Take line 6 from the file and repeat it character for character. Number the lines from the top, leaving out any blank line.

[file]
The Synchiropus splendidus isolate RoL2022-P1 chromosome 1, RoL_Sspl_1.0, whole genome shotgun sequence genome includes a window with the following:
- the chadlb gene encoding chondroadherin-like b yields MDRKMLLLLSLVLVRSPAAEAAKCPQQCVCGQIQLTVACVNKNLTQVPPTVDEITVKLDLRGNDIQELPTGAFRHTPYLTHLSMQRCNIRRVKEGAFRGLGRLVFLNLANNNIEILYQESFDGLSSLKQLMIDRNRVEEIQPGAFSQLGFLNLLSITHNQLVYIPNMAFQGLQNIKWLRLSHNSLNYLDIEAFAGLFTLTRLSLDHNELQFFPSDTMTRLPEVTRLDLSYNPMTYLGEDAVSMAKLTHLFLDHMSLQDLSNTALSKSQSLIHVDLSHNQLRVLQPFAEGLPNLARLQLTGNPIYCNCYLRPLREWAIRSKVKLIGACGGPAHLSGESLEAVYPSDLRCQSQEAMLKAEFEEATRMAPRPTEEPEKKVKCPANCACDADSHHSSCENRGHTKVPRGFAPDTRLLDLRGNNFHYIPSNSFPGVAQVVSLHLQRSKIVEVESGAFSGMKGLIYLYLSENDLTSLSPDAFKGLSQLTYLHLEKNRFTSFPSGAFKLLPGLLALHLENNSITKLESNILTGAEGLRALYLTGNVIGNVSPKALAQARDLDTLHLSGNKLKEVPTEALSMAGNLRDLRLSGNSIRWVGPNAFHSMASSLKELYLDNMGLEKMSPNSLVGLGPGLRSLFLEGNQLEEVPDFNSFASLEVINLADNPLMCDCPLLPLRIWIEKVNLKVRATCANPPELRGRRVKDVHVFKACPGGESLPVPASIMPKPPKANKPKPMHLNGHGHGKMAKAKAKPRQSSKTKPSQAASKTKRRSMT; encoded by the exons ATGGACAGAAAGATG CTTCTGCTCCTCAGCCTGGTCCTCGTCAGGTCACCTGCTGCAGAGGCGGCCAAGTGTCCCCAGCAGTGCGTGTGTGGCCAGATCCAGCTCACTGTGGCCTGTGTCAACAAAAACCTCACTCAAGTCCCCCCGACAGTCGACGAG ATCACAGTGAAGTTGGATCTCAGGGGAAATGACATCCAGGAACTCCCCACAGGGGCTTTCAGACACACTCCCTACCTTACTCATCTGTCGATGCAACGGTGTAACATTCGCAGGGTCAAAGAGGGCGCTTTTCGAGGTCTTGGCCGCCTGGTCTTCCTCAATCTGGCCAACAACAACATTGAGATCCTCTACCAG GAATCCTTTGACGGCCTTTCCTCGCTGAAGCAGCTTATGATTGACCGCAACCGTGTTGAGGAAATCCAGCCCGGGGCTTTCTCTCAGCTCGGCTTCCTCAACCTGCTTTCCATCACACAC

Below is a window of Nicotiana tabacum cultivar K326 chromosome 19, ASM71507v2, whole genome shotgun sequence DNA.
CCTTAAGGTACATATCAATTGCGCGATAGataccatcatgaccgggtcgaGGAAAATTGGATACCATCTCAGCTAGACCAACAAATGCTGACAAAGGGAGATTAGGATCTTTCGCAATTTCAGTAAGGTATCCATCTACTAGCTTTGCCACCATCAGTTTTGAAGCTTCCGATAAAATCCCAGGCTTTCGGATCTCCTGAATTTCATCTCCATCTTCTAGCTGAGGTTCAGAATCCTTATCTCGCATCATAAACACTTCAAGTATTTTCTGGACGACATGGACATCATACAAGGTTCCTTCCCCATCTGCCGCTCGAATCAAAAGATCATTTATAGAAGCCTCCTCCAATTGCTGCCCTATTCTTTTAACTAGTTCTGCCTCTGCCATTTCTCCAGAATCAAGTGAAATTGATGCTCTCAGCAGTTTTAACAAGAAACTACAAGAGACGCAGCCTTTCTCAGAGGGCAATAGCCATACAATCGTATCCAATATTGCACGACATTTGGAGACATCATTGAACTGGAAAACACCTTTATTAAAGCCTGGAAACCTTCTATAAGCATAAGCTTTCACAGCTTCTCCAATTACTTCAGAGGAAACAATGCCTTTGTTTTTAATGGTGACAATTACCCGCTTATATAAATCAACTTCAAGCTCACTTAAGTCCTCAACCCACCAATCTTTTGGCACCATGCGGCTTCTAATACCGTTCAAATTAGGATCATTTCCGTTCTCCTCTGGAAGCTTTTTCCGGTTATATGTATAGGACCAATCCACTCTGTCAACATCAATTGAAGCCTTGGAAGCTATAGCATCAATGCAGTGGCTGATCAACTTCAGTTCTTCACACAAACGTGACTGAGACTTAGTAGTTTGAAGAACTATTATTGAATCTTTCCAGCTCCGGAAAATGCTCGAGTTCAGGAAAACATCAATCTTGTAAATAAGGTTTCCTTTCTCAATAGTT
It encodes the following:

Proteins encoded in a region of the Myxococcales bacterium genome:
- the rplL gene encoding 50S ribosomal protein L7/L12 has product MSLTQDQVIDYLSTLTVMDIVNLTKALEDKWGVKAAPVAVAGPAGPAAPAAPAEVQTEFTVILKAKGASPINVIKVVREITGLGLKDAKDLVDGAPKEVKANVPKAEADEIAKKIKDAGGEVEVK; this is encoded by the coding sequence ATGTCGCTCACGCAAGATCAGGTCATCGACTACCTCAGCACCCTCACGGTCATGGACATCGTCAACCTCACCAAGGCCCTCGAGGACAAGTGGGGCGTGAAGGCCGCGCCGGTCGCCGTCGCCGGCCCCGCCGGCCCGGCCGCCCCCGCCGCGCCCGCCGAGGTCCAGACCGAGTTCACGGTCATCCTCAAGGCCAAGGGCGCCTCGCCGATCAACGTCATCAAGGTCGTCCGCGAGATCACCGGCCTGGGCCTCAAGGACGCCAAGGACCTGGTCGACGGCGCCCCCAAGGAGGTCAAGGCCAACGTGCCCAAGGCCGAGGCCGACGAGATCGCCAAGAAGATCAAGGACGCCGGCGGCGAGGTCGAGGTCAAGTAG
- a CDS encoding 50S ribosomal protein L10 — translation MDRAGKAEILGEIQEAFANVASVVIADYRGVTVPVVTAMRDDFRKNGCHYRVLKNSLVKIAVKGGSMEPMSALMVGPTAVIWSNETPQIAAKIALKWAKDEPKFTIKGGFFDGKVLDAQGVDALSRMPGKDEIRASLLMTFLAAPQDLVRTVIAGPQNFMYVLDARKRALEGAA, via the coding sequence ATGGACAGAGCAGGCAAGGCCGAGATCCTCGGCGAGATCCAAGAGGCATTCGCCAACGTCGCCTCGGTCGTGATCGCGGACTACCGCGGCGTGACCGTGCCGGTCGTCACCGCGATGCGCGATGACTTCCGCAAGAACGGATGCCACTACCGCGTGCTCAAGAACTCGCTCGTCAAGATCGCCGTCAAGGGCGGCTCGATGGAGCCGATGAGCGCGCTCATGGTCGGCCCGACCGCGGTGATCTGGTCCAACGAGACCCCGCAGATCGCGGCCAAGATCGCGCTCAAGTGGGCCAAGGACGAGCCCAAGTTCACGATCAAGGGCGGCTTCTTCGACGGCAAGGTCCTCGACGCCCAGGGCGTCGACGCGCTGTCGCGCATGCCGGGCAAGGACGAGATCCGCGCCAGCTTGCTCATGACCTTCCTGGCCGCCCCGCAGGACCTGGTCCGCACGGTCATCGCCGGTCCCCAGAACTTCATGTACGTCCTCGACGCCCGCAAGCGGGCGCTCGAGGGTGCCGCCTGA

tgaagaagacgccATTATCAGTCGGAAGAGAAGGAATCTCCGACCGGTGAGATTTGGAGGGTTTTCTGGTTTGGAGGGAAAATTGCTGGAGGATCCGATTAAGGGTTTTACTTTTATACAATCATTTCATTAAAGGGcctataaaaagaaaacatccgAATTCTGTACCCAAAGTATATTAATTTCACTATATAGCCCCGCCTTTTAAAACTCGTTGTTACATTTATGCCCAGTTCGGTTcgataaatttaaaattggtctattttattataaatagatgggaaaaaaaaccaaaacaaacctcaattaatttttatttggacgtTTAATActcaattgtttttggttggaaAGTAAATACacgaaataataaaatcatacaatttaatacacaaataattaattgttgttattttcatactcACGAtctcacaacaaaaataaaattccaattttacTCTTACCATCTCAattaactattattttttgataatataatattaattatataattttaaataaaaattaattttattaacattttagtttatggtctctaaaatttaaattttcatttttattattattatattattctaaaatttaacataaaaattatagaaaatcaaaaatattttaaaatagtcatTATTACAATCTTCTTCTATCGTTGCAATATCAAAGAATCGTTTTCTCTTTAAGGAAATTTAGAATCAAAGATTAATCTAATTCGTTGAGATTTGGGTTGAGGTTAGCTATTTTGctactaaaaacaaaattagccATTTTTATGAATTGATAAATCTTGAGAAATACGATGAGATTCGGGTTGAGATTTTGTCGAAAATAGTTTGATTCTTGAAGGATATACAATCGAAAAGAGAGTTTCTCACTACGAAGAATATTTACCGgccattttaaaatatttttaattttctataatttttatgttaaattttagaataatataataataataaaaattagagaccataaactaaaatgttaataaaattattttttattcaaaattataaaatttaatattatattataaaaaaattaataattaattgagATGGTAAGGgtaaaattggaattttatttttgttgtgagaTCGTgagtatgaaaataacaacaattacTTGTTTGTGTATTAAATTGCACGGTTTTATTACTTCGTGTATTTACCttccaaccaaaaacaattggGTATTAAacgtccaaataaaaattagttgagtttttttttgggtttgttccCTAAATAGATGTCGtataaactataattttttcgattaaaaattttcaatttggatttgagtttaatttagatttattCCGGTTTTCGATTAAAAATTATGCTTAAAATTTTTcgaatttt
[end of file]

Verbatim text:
Proteins encoded in a region of the Myxococcales bacterium genome: